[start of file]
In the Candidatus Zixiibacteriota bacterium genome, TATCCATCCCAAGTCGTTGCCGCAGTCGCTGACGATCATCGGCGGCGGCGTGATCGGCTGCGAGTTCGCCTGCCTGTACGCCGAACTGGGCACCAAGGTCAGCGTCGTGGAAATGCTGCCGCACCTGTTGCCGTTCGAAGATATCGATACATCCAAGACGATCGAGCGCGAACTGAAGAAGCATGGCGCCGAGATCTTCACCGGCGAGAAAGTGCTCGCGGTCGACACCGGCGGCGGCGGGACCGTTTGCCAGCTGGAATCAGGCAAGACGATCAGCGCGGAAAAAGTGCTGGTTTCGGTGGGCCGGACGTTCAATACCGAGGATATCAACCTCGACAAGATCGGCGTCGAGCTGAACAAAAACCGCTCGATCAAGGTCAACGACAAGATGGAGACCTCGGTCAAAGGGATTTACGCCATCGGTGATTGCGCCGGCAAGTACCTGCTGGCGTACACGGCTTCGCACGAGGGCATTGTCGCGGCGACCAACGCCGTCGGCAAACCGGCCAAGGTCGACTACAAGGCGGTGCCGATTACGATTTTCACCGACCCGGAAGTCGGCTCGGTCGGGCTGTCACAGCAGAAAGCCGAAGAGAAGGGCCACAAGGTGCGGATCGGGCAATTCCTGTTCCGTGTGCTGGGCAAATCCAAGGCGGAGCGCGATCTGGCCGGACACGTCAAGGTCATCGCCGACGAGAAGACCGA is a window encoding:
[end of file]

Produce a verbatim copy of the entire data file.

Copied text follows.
In the Candidatus Zixiibacteriota bacterium genome, TATCCATCCCAAGTCGTTGCCGCAGTCGCTGACGATCATCGGCGGCGGCGTGATCGGCTGCGAGTTCGCCTGCCTGTACGCCGAACTGGGCACCAAGGTCAGCGTCGTGGAAATGCTGCCGCACCTGTTGCCGTTCGAAGATATCGATACATCCAAGACGATCGAGCGCGAACTGAAGAAGCATGGCGCCGAGATCTTCACCGGCGAGAAAGTGCTCGCGGTCGACACCGGCGGCGGCGGGACCGTTTGCCAGCTGGAATCAGGCAAGACGATCAGCGCGGAAAAAGTGCTGGTTTCGGTGGGCCGGACGTTCAATACCGAGGATATCAACCTCGACAAGATCGGCGTCGAGCTGAACAAAAACCGCTCGATCAAGGTCAACGACAAGATGGAGACCTCGGTCAAAGGGATTTACGCCATCGGTGATTGCGCCGGCAAGTACCTGCTGGCGTACACGGCTTCGCACGAGGGCATTGTCGCGGCGACCAACGCCGTCGGCAAACCGGCCAAGGTCGACTACAAGGCGGTGCCGATTACGATTTTCACCGACCCGGAAGTCGGCTCGGTCGGGCTGTCACAGCAGAAAGCCGAAGAGAAGGGCCACAAGGTGCGGATCGGGCAATTCCTGTTCCGTGTGCTGGGCAAATCCAAGGCGGAGCGCGATCTGGCCGGACACGTCAAGGTCATCGCCGACGAGAAGACCGA is a window encoding: